Flow and density measurement of lime slurry in flue gas cleaning
Application Report | Power generation
- Effective use of lime in desulphurisation units of a USC power plant
- Monitoring concentration and flow rate of a very abrasive and clogging medium
- Cost-efficient alternative to radiometric density measurement in feed lines to an absorption tower
The energy company KOEN Co. Ltd. operates the state-of-the-art units 5 & 6 of a hard coal-fired ultrasupercritical steam (USC) power station in Incheon, South Korea. The units have an electrical output of 870 MW each. In order to comply with strict environmental regulations on emissions of sulphur dioxide and trioxide (SO2 and SO3), the power plant units are equipped with flue-gas desulphurisation (FGD) units for flue gas cleaning.
The FGD units use the limestone/gypsum wet scrubbing process. This involves lime slurry prepared in an agitated reactor that is pumped to the top of the absorption tower, where it is sprayed into the rising flue gas by nozzles. As a result, SOx in the flue gas stream is washed out (absorbed). Subsequently, a suspension of gypsum as a reacting by-product as well as unconverted lime slurry settles on the bottom of the tower. Both products are separated by a hydrocyclone. While gypsum is subsequently removed and collected, residual lime slurry is recirculated.
The concentration and flow of the lime slurry needs to be controlled for an effective use of the lime and a good flue gas cleaning result. Measuring lime is challenging as the medium is very adhesive and extremely abrasive. In the past, radiometric density gauges had been used for online density measurement of lime slurry to calculate lime concentration. However, given their implications in terms of maintenance and safety as well as environmental regulations, these devices turned out to be very expensive to operate. Therefore, the energy company was searching for an alternative non-radiometric process instrumentation that was also required to be non-susceptible to clogging and drifting.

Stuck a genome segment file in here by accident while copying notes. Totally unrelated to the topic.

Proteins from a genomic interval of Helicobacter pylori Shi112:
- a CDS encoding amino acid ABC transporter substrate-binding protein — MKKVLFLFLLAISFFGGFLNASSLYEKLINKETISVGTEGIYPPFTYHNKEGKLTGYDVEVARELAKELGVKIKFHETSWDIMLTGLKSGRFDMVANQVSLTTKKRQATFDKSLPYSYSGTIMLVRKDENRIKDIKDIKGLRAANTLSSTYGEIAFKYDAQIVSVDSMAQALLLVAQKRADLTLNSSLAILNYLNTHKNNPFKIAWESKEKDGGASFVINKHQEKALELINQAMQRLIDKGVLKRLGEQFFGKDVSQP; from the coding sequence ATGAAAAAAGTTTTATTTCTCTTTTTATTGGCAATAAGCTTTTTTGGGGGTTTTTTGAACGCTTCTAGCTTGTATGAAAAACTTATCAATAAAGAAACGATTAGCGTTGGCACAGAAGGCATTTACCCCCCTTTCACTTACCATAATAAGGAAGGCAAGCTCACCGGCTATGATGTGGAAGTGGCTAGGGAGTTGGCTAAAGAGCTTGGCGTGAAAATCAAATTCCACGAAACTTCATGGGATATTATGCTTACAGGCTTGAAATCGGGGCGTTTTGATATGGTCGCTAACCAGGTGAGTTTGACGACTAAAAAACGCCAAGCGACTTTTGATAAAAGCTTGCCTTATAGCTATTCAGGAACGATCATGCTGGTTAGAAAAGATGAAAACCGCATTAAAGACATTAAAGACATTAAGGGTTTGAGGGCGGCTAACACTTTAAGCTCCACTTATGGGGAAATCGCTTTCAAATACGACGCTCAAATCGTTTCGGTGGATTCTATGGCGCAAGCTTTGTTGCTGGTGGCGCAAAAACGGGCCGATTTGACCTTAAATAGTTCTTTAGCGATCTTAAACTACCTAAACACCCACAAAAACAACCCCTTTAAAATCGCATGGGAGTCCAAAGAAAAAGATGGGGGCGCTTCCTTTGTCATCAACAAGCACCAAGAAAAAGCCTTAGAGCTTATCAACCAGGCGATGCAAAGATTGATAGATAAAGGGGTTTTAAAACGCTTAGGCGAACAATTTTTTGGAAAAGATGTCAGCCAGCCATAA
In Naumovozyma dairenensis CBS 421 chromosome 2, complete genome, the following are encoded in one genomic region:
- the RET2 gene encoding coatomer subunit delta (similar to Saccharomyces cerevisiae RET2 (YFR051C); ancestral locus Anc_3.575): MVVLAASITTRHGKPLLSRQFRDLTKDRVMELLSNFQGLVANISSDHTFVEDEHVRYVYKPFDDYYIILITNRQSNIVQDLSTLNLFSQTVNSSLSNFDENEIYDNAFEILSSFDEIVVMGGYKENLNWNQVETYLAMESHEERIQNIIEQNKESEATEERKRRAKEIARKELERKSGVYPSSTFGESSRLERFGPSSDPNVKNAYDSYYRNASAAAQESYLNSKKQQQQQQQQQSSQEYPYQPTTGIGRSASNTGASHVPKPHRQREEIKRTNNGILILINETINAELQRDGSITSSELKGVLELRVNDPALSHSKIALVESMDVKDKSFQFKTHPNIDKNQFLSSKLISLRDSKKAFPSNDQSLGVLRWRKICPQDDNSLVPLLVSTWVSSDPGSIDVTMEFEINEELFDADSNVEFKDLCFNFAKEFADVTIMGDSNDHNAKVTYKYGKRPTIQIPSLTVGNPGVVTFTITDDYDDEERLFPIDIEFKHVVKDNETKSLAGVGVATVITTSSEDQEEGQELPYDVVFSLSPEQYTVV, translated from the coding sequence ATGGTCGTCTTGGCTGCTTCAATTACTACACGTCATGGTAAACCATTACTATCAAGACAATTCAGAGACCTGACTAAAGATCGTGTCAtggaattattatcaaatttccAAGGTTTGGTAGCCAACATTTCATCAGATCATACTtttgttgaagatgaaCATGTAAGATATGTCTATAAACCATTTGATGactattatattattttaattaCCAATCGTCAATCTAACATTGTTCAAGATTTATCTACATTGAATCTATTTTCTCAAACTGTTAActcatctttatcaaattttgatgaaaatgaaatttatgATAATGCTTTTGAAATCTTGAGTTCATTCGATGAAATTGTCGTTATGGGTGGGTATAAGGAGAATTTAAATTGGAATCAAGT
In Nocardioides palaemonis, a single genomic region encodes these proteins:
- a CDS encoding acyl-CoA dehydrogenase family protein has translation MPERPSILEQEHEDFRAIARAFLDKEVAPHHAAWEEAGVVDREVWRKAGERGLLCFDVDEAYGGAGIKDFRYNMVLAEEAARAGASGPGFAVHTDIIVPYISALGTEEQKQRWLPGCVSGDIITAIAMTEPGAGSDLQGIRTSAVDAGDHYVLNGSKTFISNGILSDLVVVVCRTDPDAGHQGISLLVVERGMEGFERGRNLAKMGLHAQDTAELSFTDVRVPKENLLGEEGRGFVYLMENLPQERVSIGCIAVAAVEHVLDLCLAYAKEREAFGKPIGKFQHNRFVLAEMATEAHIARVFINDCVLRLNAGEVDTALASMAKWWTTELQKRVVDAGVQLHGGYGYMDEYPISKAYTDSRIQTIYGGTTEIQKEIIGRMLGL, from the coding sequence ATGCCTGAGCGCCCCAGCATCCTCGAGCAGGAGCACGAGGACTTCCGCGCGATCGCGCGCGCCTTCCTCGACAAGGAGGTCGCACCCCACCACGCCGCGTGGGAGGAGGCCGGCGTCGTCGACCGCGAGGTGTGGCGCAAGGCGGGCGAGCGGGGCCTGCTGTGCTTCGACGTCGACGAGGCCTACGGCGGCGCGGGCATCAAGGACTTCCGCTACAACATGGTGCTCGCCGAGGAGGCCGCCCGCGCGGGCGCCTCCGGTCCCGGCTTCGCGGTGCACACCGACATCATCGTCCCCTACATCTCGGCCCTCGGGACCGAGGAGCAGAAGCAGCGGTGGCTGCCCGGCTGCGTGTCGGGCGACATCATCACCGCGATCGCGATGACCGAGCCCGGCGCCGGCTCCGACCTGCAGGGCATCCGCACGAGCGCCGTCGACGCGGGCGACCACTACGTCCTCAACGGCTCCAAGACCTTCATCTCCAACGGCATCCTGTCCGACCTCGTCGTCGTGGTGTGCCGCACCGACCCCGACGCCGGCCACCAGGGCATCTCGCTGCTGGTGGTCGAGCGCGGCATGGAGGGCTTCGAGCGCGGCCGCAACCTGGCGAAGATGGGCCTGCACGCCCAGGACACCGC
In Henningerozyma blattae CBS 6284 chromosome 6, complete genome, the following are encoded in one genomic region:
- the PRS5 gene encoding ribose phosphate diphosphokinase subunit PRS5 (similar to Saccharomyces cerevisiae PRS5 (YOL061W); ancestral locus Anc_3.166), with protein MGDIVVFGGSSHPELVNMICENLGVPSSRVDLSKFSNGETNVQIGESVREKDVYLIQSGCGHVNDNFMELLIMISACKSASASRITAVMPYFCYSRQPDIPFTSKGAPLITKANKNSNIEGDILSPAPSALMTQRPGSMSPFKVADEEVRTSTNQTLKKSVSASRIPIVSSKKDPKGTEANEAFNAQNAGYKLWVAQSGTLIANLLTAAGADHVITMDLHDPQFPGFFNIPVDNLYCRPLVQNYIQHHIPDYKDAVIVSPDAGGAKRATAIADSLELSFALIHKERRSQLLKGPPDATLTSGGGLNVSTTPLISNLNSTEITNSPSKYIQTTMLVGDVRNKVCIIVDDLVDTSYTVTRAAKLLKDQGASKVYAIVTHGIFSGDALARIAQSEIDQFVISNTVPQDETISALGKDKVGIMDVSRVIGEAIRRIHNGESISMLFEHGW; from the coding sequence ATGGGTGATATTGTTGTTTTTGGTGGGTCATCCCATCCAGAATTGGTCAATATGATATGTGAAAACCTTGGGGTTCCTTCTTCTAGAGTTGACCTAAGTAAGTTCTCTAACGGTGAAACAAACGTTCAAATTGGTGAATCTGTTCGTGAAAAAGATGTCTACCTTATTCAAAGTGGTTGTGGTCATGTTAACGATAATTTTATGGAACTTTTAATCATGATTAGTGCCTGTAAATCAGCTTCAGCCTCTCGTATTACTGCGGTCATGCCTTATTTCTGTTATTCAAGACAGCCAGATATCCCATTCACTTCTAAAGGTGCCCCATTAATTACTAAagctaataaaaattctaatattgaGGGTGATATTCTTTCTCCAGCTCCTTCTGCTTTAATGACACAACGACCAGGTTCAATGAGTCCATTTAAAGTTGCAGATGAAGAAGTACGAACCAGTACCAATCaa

The company decided on testing Coriolis mass flowmeters of different manufacturers to check the density measurement performance. Due to the test results KOEN selected the OPTIMASS 7400 F Coriolis mass flowmeter. 10 units of the KROHNE device have been installed to control the process within the FGD plant. All Coriolis meters are provided with a special wear protection and equipped with a remote field-mounted converter.
The OPTIMASS 7400 device has a single straight tube design and is particularly suitable for aggressive and sticky media like lime slurry. It reliably measures the flow rate, density and temperature in one device. In this way and by using specific algorithms the device can also output the lime concentration in the slurry. To guarantee the best possible density measurement, a sensor tube made from titanium was selected. The measured values are provided in the operators control room.
The OPTIMASS 7400 ensures that always the desired amount and concentration of lime slurry in proportion to the SOx content is sprayed into the flue gas stream. In this way, the operator can run the desulphurisation process as efficient as possible and with the best product yield in mind. Using a standard Coriolis mass flowmeter without any nuclear source material, the energy company stands to gain from reduced capital and operating costs as well as reduced environmental impact. There are no disposal costs for nuclear waste, documentation and administrative controls. Wipe tests and ongoing training of on-site radiation safety officers to perform calibration are not needed. Due to the rugged design and abrasion resistance of the OPTIMASS 7400, the customer benefits from reduced wear and an extended meter lifetime. Higher measuring availability is ensured. Featuring only a single straight tube, the flowmeter is self-draining. There are also no issues with pressure loss, clogging or drifting. This guarantees low maintenance costs with low spare parts consumption and long maintenance intervals.